Think like a plant. Would you like your feet strapped to a cage, your arms amputated, be buried alive in compost, smothered in mulch or drowned? To avoid some tree, shrub, flower and lawn problems, remember this Top 10 list:
1) Don’t leave burlap, straps, ropes or wire cages on newly planted tree or shrub root balls. Any material left on the root ball could restrict root growth and create a “pot-bound” root system. Also, remove all stakes, ties or tags to avoid girdling plant stems.
2) As a general rule, it is better not to use soil amendments than to use them incorrectly. Soil amendments or compost should never be backfilled into a planting hole with new trees or shrubs. Soil amendments act like a sponge and either stay too wet or too dry. Extreme changes in soil moisture can cause problems for plant roots. Soil amendments are better used over large planting areas, like vegetable gardens, by thoroughly mixing 2 to 3 inches of compost several inches deep.
3) Planting trees and shrubs too deep creates long-term, irreversible problems. When plants are buried too deep, there is potential for root rot, stem rot, bark cracking and disease. Prior to planting, find and expose the root flare, or where the first set of major roots meets the stem. The root flare should be level with the grade around the planting hole or slightly higher for plants like azaleas that need well-drained roots. A firm foundation of soil under larger trees will ensure they don’t settle after planting.
4) Know your plants and their needs. Find out how tall and wide the plant will be and plant it in a spot that allows enough room for it to reach its mature size. Plants placed too close will eventually shade each other out, compete for water and nutrients and diseases will spread more quickly between them.
5) Read and follow the label before using any chemical or pesticide. This rule applies to organic or natural products, too. All chemicals have the potential to cause damage if applied at the wrong rate, time or in the wrong place. Also, follow safety precautions. Make sure your lawn type or plant is listed on the label. Consider all other alternatives before applying a pesticide.
6) Trees should never be topped. This destroys the branching control and shape. Improper pruning and topping often leads to branches dying and shortens the tree’s life. Trees that may need topping are those planted in the wrong place or are growing toward obstacles. Never plant medium or large trees near or under utility lines, awnings or anywhere that will require extensive pruning to keep them from damaging property. Pick the right tree for the right site.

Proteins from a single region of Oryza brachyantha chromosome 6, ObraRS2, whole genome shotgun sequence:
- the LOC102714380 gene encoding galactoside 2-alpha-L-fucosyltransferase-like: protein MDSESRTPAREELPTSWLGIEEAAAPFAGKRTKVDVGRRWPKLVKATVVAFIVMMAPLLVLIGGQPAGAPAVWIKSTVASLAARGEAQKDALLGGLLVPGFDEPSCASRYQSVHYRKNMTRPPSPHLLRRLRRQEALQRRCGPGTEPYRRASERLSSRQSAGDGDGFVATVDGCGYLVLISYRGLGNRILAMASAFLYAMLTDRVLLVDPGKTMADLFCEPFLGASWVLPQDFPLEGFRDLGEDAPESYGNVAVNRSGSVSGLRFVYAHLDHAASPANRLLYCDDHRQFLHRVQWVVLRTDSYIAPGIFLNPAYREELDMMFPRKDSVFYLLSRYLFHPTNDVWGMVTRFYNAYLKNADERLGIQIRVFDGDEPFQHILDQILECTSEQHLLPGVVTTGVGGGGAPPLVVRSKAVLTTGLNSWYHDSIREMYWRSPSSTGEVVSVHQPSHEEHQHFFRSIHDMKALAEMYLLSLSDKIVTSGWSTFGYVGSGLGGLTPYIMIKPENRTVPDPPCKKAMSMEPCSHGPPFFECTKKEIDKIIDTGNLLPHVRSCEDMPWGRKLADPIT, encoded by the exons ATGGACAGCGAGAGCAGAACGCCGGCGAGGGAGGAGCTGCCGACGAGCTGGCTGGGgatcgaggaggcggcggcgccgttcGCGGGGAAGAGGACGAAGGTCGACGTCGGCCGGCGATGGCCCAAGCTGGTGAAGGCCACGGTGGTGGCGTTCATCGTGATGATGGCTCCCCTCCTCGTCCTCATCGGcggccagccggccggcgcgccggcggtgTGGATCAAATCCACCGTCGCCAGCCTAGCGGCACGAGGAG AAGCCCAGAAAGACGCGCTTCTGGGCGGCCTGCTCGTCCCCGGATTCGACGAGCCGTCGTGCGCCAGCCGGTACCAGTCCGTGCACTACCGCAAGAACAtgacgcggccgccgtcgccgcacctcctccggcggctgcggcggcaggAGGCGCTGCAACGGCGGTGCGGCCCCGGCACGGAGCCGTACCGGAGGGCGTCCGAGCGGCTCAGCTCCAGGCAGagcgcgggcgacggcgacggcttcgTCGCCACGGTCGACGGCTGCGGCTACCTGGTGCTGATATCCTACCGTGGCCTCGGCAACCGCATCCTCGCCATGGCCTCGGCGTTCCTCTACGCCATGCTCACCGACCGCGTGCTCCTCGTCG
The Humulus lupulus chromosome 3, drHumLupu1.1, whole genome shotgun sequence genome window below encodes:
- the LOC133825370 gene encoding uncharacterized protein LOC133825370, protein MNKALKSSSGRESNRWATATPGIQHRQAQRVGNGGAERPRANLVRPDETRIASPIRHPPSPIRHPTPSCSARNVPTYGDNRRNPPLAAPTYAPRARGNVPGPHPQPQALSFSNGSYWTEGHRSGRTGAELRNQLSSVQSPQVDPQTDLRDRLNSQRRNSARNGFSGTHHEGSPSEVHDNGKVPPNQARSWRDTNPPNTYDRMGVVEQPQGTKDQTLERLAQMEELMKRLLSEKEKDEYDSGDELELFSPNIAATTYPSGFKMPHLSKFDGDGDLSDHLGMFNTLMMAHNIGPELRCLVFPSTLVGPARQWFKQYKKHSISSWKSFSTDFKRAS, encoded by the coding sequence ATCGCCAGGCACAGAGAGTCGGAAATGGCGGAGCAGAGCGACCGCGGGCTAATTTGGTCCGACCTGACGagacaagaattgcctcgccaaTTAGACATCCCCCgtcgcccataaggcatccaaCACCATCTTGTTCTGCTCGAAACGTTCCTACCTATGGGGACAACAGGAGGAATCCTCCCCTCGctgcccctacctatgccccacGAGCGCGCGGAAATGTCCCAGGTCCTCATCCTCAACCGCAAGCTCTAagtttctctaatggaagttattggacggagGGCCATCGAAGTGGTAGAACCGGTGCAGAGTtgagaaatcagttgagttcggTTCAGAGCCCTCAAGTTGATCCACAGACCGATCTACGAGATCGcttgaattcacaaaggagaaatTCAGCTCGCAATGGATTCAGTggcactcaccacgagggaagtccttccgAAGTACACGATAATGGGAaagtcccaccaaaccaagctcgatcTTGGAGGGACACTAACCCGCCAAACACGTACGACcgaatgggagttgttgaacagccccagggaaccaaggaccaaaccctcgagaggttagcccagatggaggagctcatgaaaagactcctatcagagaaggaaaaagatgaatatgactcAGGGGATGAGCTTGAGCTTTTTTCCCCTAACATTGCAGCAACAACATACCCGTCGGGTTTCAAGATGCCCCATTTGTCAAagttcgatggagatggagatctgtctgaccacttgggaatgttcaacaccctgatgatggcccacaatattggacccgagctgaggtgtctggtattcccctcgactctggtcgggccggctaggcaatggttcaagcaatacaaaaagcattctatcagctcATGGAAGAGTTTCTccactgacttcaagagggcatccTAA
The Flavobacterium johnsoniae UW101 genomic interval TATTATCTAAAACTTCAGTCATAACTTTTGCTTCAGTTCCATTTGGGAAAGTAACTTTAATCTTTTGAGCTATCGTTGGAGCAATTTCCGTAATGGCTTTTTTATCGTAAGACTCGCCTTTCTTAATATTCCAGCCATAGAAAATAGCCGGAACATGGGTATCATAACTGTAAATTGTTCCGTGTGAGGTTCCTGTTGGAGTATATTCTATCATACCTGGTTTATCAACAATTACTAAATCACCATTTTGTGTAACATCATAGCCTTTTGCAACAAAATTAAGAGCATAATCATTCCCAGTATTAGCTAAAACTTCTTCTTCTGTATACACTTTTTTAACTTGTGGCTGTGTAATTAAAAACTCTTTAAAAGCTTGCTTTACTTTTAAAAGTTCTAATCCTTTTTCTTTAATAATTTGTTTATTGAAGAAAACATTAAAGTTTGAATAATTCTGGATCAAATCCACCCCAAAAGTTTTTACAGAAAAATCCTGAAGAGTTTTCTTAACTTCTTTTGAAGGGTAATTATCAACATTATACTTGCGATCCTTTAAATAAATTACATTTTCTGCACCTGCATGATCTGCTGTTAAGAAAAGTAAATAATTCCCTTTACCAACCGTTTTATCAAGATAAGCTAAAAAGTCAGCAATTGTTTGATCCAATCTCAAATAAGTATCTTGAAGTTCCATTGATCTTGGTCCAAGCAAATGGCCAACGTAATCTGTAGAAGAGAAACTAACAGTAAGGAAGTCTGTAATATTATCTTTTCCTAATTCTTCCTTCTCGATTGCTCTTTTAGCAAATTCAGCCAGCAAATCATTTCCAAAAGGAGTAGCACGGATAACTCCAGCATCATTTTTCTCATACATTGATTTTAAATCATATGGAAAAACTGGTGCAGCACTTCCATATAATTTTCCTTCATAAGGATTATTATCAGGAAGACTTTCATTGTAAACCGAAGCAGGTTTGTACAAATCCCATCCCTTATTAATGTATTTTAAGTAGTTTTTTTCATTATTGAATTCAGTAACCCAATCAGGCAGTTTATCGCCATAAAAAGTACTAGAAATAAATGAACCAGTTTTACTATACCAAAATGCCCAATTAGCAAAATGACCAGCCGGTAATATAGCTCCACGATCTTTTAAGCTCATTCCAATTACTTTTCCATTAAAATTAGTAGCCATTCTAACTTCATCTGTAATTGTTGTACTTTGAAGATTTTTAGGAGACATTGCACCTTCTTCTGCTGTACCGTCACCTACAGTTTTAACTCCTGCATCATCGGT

7) Apply the right amount of fertilizer or lime. Applying too much fertilizer is not only a waste of money, but it can potentially burn plants. Excess nutrients can become a source of water pollution. Fertilizer applied at the wrong time can cause major weed and disease problems. A soil test will determine how much lime or fertilizer to apply, if any, and when to apply it. For more information on soil tests, contact your University of Georgia Cooperative Extension office at 1-800-ASK-UGA1.
8) More plants are killed in Georgia from too much water than from lack of water. Many root and disease problems are the result of over watering. As a general rule, established landscape plants and lawns only need 1 inch of rain every 7 to 10 days. If that much rain falls in one week, irrigation should be turned off the following week and not turned back on as long as there is rain in the forecast.
9) Plants don’t live forever, and some plants are short lived. Bradford pear trees live 15 to 20 years and they have weak branches. Strong winds can cause them to self-destruct as their branches break. Euonymus shrubs are short lived as they are often infected by powdery mildew and scale insects. Red tip photinias succumb to a major leaf spot disease that kills every leaf in just weeks. Avoid plants that are not recommended for Georgia.
10) Do not apply too much mulch. Mulch is a valuable tool for conserving soil moisture, protecting tree roots and suppressing weeds. Many people apply deep mounds of mulch, or “mulch volcanoes,” at the bases of trees. This increases root rot, stem rot, disease and insect problems. Avoid raking leaves or pine needles into piles at the bottom of tree trunks. Never apply more than 2 to 3 inches of mulch around the root zone of trees and shrubs. Go as far as twice the canopy width of trees to protect tree roots, but never go too deep.
(Paul Pugliese is the agriculture & natural resources agent for the University of Georgia Cooperative Extension office in Bartow County.)
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